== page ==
From pixels to stiches: the crafty corner of geek culture

Outside of the immersive realm of cosplay, “arts and crafts” may not readily come to mind when you think “video games”, least of all embroidery. Yet if you run a Google images search for “cross stitch”, there’s no escape; iconic sprites from titles such as Pokemon, The Legend of Zelda and Super Mario Bros. are mixed right in there with the flower motifs and folk art borders. As an important part of pop culture, gaming has seeped into everything, including cross stitch.


Cross stitch is the oldest form of embroidery: it’s been a part of history in almost every country. The execution is simple; thread (embroidery floss) is used to make X-shaped stitches on a grid formed by evenly woven fabric. The patterns, on the other hand, can range from itty-bitty beginner projects to 115,200 stitch masterpieces.

Postmodern patterns have been rising in popularity for years now, especially amongst younger demographics. The notion that embroidery is just for old ladies is outdated anyway – craft is for everyone! Plus, when was the last time you saw your gran on reddit?

You got a grid, you got a cross stitch

There’s no mystery why geek culture lends itself so readily to embroidery; cross stitch is basically the original pixel art. The blocky graphics on retro video game consoles like the Nintendo Entertainment System (NES), Gameboy and Sega Genesis are easily adapted into grid patterns, and indie games like Shovel Knight have brought pixelated graphics back to modern platforms. Minecraft boasts a world of nothing but blocks on a grid. If it’s ever beeped or booped, odds are someone has recreated it in thread.

Getting on board

If you’re looking for the perfect hobby to pick up for the winter months (one which I can personally recommend to pair with Netflix) then cross stitch is for you. To get started, you can pick up a pattern or a complete kit on Etsy, or check out these websites for some inspiration and maybe even score a free pattern or two:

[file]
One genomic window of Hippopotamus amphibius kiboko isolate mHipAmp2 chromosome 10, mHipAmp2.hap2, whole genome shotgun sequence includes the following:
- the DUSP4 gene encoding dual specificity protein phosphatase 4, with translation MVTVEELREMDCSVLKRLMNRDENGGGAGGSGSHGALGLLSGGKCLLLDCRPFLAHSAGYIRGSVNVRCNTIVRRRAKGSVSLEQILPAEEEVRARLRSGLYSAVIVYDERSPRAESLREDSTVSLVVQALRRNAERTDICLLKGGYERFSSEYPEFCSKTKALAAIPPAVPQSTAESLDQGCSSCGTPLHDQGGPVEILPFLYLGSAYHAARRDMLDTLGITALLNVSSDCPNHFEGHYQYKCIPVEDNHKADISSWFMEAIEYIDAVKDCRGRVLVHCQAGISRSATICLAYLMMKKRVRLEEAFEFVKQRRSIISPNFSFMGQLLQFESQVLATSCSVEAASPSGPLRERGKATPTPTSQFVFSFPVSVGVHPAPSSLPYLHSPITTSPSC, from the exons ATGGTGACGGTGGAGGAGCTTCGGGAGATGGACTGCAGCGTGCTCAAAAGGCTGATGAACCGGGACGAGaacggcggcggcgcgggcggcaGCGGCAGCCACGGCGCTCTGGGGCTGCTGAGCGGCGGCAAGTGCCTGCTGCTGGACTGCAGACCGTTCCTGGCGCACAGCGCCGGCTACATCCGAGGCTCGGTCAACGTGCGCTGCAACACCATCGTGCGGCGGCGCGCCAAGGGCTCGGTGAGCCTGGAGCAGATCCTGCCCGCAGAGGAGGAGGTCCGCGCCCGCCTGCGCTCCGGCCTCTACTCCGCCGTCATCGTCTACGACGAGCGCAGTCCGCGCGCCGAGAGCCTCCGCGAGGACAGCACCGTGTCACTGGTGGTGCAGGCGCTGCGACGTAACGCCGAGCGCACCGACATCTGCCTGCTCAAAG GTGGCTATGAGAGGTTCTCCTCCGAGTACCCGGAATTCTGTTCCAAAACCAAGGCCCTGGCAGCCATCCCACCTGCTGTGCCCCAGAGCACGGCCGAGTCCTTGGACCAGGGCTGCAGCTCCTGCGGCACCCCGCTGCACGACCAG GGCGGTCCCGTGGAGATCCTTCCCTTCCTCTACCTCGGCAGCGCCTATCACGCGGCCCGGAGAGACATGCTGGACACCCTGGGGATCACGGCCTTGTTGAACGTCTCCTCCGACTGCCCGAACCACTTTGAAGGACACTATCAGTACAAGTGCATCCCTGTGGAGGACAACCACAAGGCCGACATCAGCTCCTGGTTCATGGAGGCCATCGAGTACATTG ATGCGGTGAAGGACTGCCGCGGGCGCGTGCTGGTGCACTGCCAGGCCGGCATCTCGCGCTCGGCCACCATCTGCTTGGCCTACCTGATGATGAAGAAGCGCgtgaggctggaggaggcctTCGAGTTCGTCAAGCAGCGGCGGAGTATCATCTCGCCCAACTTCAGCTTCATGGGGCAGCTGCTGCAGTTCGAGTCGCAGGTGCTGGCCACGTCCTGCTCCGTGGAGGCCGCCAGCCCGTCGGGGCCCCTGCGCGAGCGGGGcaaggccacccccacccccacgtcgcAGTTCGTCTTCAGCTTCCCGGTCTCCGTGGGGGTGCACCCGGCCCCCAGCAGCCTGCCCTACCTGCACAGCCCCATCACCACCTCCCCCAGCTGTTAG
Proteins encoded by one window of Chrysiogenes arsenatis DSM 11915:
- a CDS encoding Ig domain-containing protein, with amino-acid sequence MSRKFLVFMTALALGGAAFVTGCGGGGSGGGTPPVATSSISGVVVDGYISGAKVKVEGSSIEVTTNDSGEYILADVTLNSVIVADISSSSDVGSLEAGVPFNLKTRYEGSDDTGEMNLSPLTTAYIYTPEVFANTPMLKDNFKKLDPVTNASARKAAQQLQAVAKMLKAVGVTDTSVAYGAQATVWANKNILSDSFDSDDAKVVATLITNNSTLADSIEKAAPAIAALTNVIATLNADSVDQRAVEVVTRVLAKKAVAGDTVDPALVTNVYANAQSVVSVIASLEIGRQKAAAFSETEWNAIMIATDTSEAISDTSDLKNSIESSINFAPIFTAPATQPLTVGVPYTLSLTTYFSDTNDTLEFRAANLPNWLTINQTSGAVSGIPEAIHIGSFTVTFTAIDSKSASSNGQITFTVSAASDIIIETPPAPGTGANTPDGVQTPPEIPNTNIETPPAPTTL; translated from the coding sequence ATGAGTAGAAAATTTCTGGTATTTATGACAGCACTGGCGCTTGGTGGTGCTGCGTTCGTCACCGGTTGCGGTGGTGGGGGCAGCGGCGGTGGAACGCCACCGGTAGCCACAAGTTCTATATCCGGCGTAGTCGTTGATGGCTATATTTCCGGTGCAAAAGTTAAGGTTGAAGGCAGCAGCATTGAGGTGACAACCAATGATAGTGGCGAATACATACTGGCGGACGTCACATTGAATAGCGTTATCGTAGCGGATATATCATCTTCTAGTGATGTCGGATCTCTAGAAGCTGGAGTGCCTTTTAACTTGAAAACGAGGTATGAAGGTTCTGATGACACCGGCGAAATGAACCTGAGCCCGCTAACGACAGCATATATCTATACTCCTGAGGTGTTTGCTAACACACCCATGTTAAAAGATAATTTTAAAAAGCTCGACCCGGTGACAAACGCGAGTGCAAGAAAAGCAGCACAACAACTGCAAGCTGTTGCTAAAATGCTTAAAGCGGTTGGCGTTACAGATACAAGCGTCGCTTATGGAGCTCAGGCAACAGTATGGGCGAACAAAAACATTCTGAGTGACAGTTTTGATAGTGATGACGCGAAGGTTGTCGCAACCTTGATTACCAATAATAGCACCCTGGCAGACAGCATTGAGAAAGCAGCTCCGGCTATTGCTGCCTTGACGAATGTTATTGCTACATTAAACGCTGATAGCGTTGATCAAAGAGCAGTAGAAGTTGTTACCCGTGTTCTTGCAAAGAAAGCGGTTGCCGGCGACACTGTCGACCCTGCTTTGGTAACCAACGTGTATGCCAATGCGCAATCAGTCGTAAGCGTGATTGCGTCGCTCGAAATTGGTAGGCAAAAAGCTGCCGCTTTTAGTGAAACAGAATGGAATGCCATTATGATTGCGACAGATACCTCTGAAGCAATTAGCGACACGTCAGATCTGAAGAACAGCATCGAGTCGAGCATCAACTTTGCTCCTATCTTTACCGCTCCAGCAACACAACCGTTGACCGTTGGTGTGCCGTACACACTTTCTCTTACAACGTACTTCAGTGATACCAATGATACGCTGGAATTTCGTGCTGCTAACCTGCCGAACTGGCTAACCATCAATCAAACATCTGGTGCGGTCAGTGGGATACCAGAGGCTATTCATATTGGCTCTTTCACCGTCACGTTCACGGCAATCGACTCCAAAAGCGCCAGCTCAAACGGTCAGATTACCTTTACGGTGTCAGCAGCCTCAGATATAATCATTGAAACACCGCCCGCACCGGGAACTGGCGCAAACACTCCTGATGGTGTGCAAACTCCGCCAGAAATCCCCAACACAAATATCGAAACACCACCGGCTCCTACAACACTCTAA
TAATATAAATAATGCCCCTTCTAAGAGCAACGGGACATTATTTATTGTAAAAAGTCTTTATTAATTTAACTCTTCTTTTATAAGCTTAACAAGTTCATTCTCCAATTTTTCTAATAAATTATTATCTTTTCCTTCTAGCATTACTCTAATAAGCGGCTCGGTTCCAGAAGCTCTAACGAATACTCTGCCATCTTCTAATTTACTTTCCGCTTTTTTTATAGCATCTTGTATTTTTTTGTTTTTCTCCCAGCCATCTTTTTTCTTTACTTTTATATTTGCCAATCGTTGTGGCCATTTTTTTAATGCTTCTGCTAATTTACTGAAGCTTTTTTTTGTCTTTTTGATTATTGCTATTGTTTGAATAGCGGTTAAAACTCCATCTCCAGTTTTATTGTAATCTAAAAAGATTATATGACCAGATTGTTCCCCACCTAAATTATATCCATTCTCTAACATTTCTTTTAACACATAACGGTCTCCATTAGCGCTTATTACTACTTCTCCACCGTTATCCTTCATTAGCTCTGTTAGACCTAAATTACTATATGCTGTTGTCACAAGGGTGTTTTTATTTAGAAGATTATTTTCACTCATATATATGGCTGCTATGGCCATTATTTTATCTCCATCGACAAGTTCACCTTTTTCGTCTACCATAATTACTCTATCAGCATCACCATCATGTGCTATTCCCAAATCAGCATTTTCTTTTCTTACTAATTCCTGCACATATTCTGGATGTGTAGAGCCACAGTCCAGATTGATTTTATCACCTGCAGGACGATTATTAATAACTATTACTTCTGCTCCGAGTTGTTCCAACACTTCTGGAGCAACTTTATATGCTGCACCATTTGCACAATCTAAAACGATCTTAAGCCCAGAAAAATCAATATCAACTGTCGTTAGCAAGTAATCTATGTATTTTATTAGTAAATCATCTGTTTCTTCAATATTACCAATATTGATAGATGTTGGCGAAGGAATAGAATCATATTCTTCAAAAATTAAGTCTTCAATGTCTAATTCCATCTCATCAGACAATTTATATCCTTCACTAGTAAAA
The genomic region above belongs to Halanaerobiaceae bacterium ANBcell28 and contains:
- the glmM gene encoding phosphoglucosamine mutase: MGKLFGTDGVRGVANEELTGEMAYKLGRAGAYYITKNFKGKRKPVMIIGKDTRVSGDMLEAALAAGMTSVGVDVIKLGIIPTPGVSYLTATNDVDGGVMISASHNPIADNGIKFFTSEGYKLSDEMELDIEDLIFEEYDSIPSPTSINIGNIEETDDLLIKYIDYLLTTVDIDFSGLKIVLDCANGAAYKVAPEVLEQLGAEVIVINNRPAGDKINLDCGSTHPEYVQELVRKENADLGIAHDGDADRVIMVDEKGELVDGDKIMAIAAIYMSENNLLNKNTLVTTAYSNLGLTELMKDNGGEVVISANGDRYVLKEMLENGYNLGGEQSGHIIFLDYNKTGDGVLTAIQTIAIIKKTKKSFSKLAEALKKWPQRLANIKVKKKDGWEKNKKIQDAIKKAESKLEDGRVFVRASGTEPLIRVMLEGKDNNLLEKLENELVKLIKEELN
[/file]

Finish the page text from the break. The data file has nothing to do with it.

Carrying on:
Trust me when I say you should have a pattern in mind before you head to your local Lincraft/Spotlight, otherwise you will want to buy every colour of thread there is (in multiple shades). Have a plan before you purchase.

Apart from your embroidery floss, you’ll also need these essentials:

  • Aida cloth or another even-weave fabric
  • Tapestry needles (more blunt than hand sewing needles – your fingers will thank you)
  • Seam ripper (everyone makes mistakes, and it’s important to be prepared)
  • You may or may not need an embroidery hoop; 14-count aida is stiff enough to work with by itself, but other fabrics are not. Some people like also to set finished pieces in a hoop instead of a traditional frame.

Then all you have to do is start stitching! If you have some friends who are interested you could start your own sewing circle, or just hop into the online community with some “cross stitch” and “needlework” hashtags attached to your posts. Sharing photos of your finished work is part of the fun.

Do you have an interesting hobby that incorporates art & craft with tech? Let us know in the comments below.

The amazing pacman cross stitch you see pictured in this article was made by Gina Thompson. If you want to make one yourself, you can grab the pattern by clicking this link.


  1. Anita says:

    Thanks Gina! This may give me the impetus to actually do it instead of just meaning to get around to it.

  2. Anonymous says:

    Hi Gina, Enjoyed your x-stitch, the software on my Brother allows me to transfer all my designs into x-stitch which is cheating in a way but my eyes are too old to make up patterns, so much easier to press a button but I am going to give it a go. Thanks for showing us what can be done

  3. Brigitte Cox says:

    Not just cross stitch – folk and decorative art also benefits from the internet, and especially from Youtube videos which provide really good instructions for projects.

  4. Dorothy Block says:

    I always said that I could see no reason for a computer unless it could be used with a sewing machine, that happened faster than I expected. Now I digitise my embroidery on the computer then I transfer it to the sewing machine via a USB, start the sewing machine and walk away leaving it to do it’s thing coming back later to a beautifully evenly stitiched embroidery

  5. Jenny Eddington says:

    Hi Gina Do you have any links to knitting goodie
    Cheers Jen